The student news site of Eastern Illinois University in Charleston, Illinois.

The Daily Eastern News

The student news site of Eastern Illinois University in Charleston, Illinois.

The Daily Eastern News

The student news site of Eastern Illinois University in Charleston, Illinois.

The Daily Eastern News

COLUMN: Court storming needs to stay

Sia DeyKoontz
Aidan Cusack

There are 1.8 seconds left on the clock, and the score is 98-96. A trip to the conference tournament is in the balance. 

The chances of your team winning this game have dropped from slim to near none. The opposing team just broke a tied game with a heroic layup.

All eyes are on the court. A whistle blows and the ball flies toward half-court. 

Your shooter makes the catch before launching it toward the net. The buzzer sounds, followed by a swish.

The ball went in.

Your team is in the tournament. 

The stands erupt, the band plays the fight song and the mascot does a triple backflip.  

At this point, it almost feels almost appropriate to storm the court. Fans just settling down and leaving the building seems more or less unacceptable. 

Court storming is baked into collegiate basketball, a tradition that is just part of the game. Recent developments like University of Iowa’s Caitlin Clark getting hit have shaken the foundation of this tradition. There are calls to ban court storming altogether, ending the tradition entirely. Shaken as it may be, the tradition must stay. 

Storming the court is part of the experience. When I buy a ticket, I’m hoping for a good game, mediocre nachos and a court storming. 

People far more experienced in the sport of basketball than me are also vocal about the topic. Marty Simmons, the head coach of men’s basketball at Eastern, spoke on his experience with the phenomenon that is court storming. 

“The emotions and the ability to share that with your fans and the players, it’s an experience that is absolutely incredible,” Simmons said. “I think that’s part of the student experience, and I’m a big fan of it.” 

Simmons also emphasized the importance of having a safety protocol in place, to ensure nobody gets hurt. I agree with that sentiment. The state of court storming right now seems a little chaotic, but with proper precautions, it should live on with the sport of basketball.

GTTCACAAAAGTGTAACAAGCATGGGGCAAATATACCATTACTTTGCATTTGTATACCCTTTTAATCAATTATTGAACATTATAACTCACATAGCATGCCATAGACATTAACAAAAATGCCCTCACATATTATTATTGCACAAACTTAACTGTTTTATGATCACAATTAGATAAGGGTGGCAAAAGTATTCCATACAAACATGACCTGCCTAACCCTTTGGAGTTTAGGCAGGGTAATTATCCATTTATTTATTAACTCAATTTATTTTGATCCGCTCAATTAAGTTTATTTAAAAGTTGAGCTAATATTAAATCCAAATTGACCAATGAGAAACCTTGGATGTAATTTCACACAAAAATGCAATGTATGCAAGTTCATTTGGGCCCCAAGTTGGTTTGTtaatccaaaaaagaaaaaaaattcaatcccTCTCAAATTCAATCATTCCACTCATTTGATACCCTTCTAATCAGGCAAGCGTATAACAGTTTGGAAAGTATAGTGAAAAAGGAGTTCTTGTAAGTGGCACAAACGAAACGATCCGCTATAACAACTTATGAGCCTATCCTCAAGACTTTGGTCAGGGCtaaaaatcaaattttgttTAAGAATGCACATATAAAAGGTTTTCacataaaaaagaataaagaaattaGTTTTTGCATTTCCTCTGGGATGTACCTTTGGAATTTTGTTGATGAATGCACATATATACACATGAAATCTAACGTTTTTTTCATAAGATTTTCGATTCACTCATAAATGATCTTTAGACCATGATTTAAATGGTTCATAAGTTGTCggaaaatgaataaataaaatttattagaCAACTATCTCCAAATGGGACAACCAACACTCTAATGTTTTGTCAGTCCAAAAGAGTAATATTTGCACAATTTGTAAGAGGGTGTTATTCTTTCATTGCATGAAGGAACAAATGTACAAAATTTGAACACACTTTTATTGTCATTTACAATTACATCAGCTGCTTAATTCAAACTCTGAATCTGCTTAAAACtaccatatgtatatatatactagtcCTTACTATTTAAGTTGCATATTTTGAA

Great basketball games at Eastern are great experiences for students. Removing a great experience like court storming takes away some of what makes basketball great. 

Another point towards keeping court storming is that enforcement would be near impossible. Schools can ban court storming on paper, but keeping hundreds of excited fans off the court seems tricky in practice.

From my experience, high schools that have less than 100 fans attending have trouble halting court stormings. Imagine Eastern trying to stop an onslaught with numbers in the hundreds.

Seems improbable to me.

It goes without mentioning that bigger schools who have thousands in attendance won’t be able to stop court storming. Tens can be managed, hundreds quelled, thousands though? I favor the fans in that situation.

Yet, the conversation shouldn’t get to the point of banning this storied tradition.

Great basketball games without court storming’s are lacking in a spiritual nature. They are Starbucks without the pumpkin spice latte. South quad without wing night. Ice cream without the cherry on top.

The sport is just incomplete without it.


Aidan Cusack can be reached at 581-2812 or at [email protected].

Leave a Comment
More to Discover

Comments (0)

Commenting on the Daily Eastern News web site is a privilege, not a right. We reserve the right to remove comments that contain obscene, vulgar, lewd, racist or sexually-oriented language. Also, comments containing personal attacks or threats of harming another person will not be tolerated.
All The Daily Eastern News Picks Reader Picks Sort: Newest